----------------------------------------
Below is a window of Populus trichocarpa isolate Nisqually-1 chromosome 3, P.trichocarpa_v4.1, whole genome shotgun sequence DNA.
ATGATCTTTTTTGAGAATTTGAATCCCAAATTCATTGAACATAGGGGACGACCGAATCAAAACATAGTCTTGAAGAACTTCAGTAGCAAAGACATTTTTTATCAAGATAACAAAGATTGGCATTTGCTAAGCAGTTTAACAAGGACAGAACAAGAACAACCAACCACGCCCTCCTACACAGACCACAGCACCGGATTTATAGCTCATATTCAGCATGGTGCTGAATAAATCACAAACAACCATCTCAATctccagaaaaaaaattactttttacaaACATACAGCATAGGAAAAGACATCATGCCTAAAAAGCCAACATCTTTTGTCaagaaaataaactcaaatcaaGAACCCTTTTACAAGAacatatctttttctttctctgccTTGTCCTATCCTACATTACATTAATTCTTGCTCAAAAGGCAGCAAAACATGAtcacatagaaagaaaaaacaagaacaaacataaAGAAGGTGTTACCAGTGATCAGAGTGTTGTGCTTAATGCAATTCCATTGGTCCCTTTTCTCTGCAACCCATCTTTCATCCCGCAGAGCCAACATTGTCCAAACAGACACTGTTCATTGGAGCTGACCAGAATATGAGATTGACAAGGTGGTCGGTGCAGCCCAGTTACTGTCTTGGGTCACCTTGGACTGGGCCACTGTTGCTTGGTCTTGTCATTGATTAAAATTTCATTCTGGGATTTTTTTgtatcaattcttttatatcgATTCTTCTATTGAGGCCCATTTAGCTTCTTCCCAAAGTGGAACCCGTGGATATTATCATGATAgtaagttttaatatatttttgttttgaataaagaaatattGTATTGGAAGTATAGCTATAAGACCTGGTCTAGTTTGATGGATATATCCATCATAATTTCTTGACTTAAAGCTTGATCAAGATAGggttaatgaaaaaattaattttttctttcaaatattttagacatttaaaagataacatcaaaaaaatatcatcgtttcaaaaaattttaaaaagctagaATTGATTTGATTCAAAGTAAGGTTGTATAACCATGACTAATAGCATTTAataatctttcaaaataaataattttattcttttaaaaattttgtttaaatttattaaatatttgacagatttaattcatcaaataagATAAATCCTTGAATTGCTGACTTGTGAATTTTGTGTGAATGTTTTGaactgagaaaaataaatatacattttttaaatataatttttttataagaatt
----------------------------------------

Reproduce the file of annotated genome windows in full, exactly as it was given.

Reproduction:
Below is a window of Populus trichocarpa isolate Nisqually-1 chromosome 3, P.trichocarpa_v4.1, whole genome shotgun sequence DNA.
ATGATCTTTTTTGAGAATTTGAATCCCAAATTCATTGAACATAGGGGACGACCGAATCAAAACATAGTCTTGAAGAACTTCAGTAGCAAAGACATTTTTTATCAAGATAACAAAGATTGGCATTTGCTAAGCAGTTTAACAAGGACAGAACAAGAACAACCAACCACGCCCTCCTACACAGACCACAGCACCGGATTTATAGCTCATATTCAGCATGGTGCTGAATAAATCACAAACAACCATCTCAATctccagaaaaaaaattactttttacaaACATACAGCATAGGAAAAGACATCATGCCTAAAAAGCCAACATCTTTTGTCaagaaaataaactcaaatcaaGAACCCTTTTACAAGAacatatctttttctttctctgccTTGTCCTATCCTACATTACATTAATTCTTGCTCAAAAGGCAGCAAAACATGAtcacatagaaagaaaaaacaagaacaaacataaAGAAGGTGTTACCAGTGATCAGAGTGTTGTGCTTAATGCAATTCCATTGGTCCCTTTTCTCTGCAACCCATCTTTCATCCCGCAGAGCCAACATTGTCCAAACAGACACTGTTCATTGGAGCTGACCAGAATATGAGATTGACAAGGTGGTCGGTGCAGCCCAGTTACTGTCTTGGGTCACCTTGGACTGGGCCACTGTTGCTTGGTCTTGTCATTGATTAAAATTTCATTCTGGGATTTTTTTgtatcaattcttttatatcgATTCTTCTATTGAGGCCCATTTAGCTTCTTCCCAAAGTGGAACCCGTGGATATTATCATGATAgtaagttttaatatatttttgttttgaataaagaaatattGTATTGGAAGTATAGCTATAAGACCTGGTCTAGTTTGATGGATATATCCATCATAATTTCTTGACTTAAAGCTTGATCAAGATAGggttaatgaaaaaattaattttttctttcaaatattttagacatttaaaagataacatcaaaaaaatatcatcgtttcaaaaaattttaaaaagctagaATTGATTTGATTCAAAGTAAGGTTGTATAACCATGACTAATAGCATTTAataatctttcaaaataaataattttattcttttaaaaattttgtttaaatttattaaatatttgacagatttaattcatcaaataagATAAATCCTTGAATTGCTGACTTGTGAATTTTGTGTGAATGTTTTGaactgagaaaaataaatatacattttttaaatataatttttttataagaatt